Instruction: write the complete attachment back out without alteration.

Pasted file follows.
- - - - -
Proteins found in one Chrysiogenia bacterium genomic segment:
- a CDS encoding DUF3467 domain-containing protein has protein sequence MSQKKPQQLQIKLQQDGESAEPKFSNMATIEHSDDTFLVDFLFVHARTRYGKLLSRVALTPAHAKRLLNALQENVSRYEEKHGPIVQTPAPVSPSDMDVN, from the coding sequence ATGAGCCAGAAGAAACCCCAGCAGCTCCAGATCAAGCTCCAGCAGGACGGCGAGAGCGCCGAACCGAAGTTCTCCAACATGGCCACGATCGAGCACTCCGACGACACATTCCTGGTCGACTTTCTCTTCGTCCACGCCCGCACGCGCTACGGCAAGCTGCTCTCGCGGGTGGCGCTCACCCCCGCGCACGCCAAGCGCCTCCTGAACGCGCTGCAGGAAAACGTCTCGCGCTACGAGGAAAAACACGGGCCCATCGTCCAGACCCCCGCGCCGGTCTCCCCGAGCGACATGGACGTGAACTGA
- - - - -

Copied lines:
Proteins found in one Chrysiogenia bacterium genomic segment:
- a CDS encoding DUF3467 domain-containing protein has protein sequence MSQKKPQQLQIKLQQDGESAEPKFSNMATIEHSDDTFLVDFLFVHARTRYGKLLSRVALTPAHAKRLLNALQENVSRYEEKHGPIVQTPAPVSPSDMDVN, from the coding sequence ATGAGCCAGAAGAAACCCCAGCAGCTCCAGATCAAGCTCCAGCAGGACGGCGAGAGCGCCGAACCGAAGTTCTCCAACATGGCCACGATCGAGCACTCCGACGACACATTCCTGGTCGACTTTCTCTTCGTCCACGCCCGCACGCGCTACGGCAAGCTGCTCTCGCGGGTGGCGCTCACCCCCGCGCACGCCAAGCGCCTCCTGAACGCGCTGCAGGAAAACGTCTCGCGCTACGAGGAAAAACACGGGCCCATCGTCCAGACCCCCGCGCCGGTCTCCCCGAGCGACATGGACGTGAACTGA